RICHMOND, Va. — A New Zealand man who was shot while allegedly trying to kidnap a 14-year-old Virginia girl he met online has reached a plea agreement with federal prosecutors.
Troy George Skinner, 28, of Auckland, New Zealand, was scheduled to face trial next month on two counts of attempted kidnapping and nine counts related to the production of child pornography. But electronic court records show that the jury selection process was terminated last week and a plea agreement hearing in the case has been scheduled for July 29.
Skinner was arrested in June 2018 after he showed up at the Goochland home of the girl and tried to break in. Authorities said the girl’s mother warned him several times that she had a gun, then shot him after he broke the glass on the second door he tried to open. Skinner recovered from a bullet wound to his neck.
It was not immediately clear what charges are included in the plea agreement. A spokeswoman for Acting U.S. Attorney Raj Parekh declined to comment on the terms of the agreement. Skinner’s lawyers did not return telephone messages and emails seeking comment.
Federal authorities said Skinner met the girl online in December 2017, when he was 24 and she was 13, although she told him she was 16, an FBI agent wrote in an affidavit when he applied for a warrant to search Skinner’s cell phones. They communicated via chat sessions and livestream video sessions, and had an online sexual relationship, according to the affidavit.
Authorities have not named the girl because of her age. In court documents, prosecutors said that when the girl tried to end their relationship, Skinner “started harassing her and attempting to manipulate her with threats of suicide.” The girl eventually cut off contact with Skinner.
Skinner left Auckland on June 20, 2018, traveled to the U.S. and arrived at the girl’s house uninvited on June 22 after stopping at a Walmart store and buying pepper spray, a folding knife and duct tape, according to the affidavit.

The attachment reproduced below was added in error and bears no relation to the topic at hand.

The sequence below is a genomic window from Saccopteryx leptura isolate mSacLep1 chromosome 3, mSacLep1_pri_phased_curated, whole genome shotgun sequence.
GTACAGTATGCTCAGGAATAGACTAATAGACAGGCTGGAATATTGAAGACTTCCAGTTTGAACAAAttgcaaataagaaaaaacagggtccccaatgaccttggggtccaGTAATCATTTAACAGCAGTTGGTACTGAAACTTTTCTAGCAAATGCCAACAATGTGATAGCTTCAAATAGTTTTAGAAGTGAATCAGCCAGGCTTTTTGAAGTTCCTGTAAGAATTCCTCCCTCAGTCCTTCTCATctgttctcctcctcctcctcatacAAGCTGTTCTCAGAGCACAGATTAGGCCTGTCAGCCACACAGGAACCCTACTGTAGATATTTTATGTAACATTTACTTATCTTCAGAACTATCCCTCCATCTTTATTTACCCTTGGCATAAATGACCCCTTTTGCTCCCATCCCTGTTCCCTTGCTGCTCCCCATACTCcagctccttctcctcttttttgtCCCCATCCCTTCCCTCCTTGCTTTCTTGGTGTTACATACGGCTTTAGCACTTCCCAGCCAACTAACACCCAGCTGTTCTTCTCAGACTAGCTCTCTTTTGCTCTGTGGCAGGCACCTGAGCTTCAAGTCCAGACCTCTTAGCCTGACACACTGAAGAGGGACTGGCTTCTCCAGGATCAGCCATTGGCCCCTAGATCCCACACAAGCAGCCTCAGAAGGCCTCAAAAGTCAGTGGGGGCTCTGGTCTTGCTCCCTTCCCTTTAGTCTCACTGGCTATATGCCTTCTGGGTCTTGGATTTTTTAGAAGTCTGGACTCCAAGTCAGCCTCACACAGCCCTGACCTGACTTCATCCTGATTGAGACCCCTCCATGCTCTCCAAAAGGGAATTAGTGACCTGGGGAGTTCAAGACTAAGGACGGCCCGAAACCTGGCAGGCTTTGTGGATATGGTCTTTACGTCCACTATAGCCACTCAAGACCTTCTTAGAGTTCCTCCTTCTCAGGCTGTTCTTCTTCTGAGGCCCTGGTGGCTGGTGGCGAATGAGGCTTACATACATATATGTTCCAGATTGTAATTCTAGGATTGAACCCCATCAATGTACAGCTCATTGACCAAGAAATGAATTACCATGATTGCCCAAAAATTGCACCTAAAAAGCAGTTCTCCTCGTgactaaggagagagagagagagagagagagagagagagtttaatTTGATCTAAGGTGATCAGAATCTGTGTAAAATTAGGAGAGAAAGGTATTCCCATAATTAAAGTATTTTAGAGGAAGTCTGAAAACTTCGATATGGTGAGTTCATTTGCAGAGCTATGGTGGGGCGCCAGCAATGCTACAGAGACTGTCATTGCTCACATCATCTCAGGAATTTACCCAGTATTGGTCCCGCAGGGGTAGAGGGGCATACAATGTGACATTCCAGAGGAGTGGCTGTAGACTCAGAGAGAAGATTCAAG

Former Goochland County Sheriff James Agnew said the girl, her teenage sister and her mother saw Skinner attempting to break in to their home. He disclosed that information in the days after Skinner’s arrest.
Agnew said Skinner first tried to break down a basement door with a brick and appeared to ignore warnings from the girl’s mother that she was armed. Agnew said Skinner then climbed some steps to the deck and smashed a glass door with the brick. He said the girl’s mother warned Skinner again that she had a gun, but he reached in to try to unlock the door. She fired twice, hitting him once in the neck, Agnew said. Skinner collapsed in a neighbor’s yard.
A federal indictment filed against Skinner in September 2019 alleges that Skinner, while in New Zealand, induced the girl to engage in sexually explicit conduct to produce child pornography.
Skinner pleaded not guilty to the charges. His lawyers argued that because all of Skinner’s contact with the girl was virtual and the two never physically touched each other, the images did not constitute child pornography.
The details of his plea agreement with prosecutors are expected to be revealed during the July 29 hearing in U.S. District Court in Richmond. He faces the possibility of decades in prison, but it is unclear what kind of sentencing recommendation could be included in the plea agreement.